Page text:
This post was created using information from WebMd and AllYou.
If you’ve been through the produce section at your local store, or wandered the aisles at Whole Foods, you know that buying organic products can be ex-pen-sive!  These items can cost 50-100% more than their conventional counterparts. And most people, myself included, can’t afford to buy All Organic, All the Time.  So, how do you choose when and where to spend your organic budget?

Buy these Organic when possible:

These items tend to retain the most pesticide residue, so buy organic whenever possible for these (especially if you are pregnant, or feeding these to children):

  • Peaches
  • Apples
  • Bell Peppers
  • Celery
  • Strawberries
  • Cherries
  • Pears
  • Nectarines
  • Grapes
  • Spinach
  • Lettuce
  • Potatoes
  • Carrots
  • Milk & Dairy products (if you can’t afford organic, at least go with items marked rBGH-free. Which means the cow wasn’t given any growth hormones to produce more milk)
  • Beef (if you can’t afford organic, at least go with items marked rBGH-free or say “no antibiotics” or “hormone-free”. Which means the cow wasn’t given any growth hormones)
  • Peanut Butter
  • Baby Food
  • Blueberries
  • Kale

Where you can “slide”, but be sure to wash these items thoroughly before eating:

  • Anything that you discard the peel: bananas, mangos, pineapple, avocado, onions, corn
  • Broccoli
  • Cabbage
  • Peas
  • Asparagus
  • Kiwifruit
  • Eggplant
  • Cantaloupe
  • Watermelon
  • Grapefruit
  • Sweet Potato
  • Honeydew Melon

Check out this handy guide for your wallet!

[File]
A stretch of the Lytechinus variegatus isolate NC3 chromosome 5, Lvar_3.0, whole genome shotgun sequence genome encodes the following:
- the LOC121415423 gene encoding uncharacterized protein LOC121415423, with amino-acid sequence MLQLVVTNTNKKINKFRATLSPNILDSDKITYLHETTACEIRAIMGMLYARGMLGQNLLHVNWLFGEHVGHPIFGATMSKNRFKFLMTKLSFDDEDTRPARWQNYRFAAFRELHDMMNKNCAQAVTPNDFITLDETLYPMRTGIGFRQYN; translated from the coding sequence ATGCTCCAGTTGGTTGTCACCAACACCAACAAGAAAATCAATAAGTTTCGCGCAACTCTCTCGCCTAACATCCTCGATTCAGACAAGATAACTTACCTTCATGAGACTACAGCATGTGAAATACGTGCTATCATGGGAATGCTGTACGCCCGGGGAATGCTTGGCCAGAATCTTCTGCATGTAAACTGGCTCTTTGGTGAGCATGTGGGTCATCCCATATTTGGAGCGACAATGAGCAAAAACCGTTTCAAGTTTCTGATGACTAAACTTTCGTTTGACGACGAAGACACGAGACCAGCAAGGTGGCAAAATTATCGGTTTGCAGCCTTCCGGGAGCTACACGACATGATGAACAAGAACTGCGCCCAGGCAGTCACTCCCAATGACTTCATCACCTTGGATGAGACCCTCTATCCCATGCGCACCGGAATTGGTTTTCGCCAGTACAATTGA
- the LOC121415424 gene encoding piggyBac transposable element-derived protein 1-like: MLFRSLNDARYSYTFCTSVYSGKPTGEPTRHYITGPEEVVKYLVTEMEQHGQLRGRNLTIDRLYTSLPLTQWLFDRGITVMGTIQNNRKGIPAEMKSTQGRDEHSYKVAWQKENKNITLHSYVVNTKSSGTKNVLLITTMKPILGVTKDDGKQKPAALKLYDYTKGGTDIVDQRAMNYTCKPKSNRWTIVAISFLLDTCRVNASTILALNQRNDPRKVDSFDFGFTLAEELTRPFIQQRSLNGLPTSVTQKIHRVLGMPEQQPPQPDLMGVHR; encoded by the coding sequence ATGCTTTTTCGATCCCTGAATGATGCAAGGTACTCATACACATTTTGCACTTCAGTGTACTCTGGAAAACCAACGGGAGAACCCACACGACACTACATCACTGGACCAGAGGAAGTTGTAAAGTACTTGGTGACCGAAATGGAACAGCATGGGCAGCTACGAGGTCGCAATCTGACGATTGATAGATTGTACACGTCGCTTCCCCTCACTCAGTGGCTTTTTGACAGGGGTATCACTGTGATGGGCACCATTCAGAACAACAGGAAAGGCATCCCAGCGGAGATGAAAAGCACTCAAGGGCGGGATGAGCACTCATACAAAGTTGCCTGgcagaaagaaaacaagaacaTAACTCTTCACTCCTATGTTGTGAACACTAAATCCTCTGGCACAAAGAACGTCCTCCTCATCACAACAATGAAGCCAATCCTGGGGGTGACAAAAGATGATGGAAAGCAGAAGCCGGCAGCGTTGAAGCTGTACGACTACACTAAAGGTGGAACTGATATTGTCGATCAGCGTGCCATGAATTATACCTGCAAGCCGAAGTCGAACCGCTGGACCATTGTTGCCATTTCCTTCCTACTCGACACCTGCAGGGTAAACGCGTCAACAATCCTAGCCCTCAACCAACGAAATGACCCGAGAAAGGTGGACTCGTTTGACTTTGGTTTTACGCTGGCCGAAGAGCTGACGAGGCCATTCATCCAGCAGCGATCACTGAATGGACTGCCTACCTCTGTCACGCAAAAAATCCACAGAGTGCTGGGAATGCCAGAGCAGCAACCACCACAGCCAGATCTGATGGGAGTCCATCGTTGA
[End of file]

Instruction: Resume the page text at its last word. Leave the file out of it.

Wallet guides for buying Seafood

If your budget is tight, Skip buying these “organic”:

  • Packaged and canned items, except for baby food items

Money-Saving Tips for Buying Organic:

  • Grow it Yourself
  • Shop the local Farmers’ Market
  • Sign up for a CSA
  • Buy Frozen organic produce
  • Buy the Generic organic brand, if possible (see shopping guides)

Definition of Terms

  • 100% Organic: This means the food has no synthetic ingredients and can use the organic seal.
  • Organic: This means the food has a minimum of 95% organic ingredients. It can also use the organic seal.
  • Made with Organic Ingredients: This means the food must contain at least 70% organic ingredients. These foods cannot use the seal.
  • USDA Organic: “Don’t confuse “free-range,” “hormone free,” or “natural” with organic. Look for the organic seal. That means the food is grown, harvested, and processed according to USDA standards that include restrictions on amounts and residues of pesticides, hormones, and antibiotics. Natural pesticides are allowed. Organic foods cannot be treated with any sewage sludge, bioengineering, or ionizing radiation.” ~WebMD

As always, stock up on your organic and natural product coupons!

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